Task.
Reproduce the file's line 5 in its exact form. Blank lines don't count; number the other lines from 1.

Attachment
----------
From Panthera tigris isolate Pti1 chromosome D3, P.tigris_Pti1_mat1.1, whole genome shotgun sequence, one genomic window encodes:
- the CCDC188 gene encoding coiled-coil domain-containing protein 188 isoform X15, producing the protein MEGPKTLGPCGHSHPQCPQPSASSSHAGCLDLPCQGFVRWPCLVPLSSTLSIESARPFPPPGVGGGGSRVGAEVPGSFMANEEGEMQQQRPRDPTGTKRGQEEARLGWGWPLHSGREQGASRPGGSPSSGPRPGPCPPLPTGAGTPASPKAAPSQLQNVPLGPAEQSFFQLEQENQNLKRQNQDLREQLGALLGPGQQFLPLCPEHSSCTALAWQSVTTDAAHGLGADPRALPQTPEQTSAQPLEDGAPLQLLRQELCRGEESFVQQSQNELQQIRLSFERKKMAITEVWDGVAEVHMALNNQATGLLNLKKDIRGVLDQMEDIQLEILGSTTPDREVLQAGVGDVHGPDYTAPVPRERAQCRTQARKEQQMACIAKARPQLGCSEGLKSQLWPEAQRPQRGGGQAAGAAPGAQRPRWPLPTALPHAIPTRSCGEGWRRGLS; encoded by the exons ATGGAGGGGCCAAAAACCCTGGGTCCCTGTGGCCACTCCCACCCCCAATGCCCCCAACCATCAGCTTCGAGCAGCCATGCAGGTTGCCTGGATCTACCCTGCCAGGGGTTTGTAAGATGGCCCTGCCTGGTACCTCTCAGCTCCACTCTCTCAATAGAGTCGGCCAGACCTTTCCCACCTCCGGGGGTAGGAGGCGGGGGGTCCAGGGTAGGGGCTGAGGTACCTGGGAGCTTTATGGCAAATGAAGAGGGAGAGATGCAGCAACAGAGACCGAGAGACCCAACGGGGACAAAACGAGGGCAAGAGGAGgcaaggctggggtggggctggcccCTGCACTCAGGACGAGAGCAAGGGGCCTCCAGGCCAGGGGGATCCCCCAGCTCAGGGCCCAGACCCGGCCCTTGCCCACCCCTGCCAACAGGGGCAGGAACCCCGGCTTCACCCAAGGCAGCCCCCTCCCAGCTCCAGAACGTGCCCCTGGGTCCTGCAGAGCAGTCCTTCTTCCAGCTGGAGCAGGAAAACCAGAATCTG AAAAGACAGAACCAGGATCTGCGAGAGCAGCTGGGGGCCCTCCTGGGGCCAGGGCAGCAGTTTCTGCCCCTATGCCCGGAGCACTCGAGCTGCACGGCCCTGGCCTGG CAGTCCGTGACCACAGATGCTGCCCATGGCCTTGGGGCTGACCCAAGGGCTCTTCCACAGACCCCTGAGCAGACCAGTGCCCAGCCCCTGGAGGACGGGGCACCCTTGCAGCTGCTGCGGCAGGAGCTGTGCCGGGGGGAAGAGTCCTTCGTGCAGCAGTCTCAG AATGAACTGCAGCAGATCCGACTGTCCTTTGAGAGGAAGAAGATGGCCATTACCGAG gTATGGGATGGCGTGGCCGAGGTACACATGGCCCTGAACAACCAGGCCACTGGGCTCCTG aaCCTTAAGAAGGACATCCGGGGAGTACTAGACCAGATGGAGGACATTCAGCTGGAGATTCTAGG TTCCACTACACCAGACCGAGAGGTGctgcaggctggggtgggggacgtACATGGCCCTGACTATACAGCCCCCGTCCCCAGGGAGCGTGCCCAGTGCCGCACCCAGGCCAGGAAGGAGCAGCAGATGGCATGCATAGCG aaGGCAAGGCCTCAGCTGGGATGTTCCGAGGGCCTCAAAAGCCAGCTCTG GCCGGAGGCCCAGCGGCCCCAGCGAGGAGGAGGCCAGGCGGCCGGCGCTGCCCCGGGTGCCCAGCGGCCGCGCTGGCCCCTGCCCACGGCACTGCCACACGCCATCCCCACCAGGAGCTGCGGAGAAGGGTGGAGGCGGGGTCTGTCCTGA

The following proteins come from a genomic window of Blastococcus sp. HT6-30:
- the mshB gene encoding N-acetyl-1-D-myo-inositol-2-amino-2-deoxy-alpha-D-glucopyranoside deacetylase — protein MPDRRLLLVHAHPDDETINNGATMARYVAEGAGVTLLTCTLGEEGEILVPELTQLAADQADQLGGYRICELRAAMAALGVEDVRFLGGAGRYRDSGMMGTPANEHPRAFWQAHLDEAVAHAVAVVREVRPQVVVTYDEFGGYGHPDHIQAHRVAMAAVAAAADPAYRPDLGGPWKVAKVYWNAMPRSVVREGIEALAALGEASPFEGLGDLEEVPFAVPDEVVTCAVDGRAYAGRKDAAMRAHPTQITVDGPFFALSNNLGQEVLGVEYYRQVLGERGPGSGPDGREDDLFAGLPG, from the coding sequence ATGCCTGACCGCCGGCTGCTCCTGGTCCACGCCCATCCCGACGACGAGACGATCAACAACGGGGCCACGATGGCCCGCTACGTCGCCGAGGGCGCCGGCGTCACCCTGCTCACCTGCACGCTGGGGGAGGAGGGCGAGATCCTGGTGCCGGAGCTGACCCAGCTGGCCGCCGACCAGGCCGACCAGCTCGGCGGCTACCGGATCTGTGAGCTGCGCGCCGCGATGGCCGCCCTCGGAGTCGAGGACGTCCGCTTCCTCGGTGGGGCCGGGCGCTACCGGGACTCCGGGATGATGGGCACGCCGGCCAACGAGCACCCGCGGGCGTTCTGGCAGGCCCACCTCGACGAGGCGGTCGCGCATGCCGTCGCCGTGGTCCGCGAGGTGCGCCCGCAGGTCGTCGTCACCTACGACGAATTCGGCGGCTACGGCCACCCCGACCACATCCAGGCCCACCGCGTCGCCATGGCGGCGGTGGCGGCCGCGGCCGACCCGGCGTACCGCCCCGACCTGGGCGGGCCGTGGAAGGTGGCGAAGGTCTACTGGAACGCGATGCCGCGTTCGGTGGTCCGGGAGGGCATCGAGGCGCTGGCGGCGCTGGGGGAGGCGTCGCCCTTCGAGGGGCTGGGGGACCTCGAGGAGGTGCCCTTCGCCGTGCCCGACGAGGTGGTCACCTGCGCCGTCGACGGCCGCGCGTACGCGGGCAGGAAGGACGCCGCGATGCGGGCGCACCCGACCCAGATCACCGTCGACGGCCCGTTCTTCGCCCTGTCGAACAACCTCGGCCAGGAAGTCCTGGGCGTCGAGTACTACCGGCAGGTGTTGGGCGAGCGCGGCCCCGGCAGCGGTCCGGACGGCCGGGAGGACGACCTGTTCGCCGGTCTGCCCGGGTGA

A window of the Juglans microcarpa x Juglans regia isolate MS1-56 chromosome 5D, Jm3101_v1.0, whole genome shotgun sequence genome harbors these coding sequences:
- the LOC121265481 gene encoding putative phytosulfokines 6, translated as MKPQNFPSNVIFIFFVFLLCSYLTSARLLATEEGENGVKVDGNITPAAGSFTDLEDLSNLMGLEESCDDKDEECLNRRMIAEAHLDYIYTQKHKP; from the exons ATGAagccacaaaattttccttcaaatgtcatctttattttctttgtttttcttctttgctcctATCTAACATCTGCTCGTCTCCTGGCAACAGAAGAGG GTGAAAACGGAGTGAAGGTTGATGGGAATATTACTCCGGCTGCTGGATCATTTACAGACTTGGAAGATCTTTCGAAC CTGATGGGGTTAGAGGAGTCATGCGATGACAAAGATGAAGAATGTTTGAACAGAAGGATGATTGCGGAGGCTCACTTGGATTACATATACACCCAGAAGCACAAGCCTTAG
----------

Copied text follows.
A window of the Juglans microcarpa x Juglans regia isolate MS1-56 chromosome 5D, Jm3101_v1.0, whole genome shotgun sequence genome harbors these coding sequences: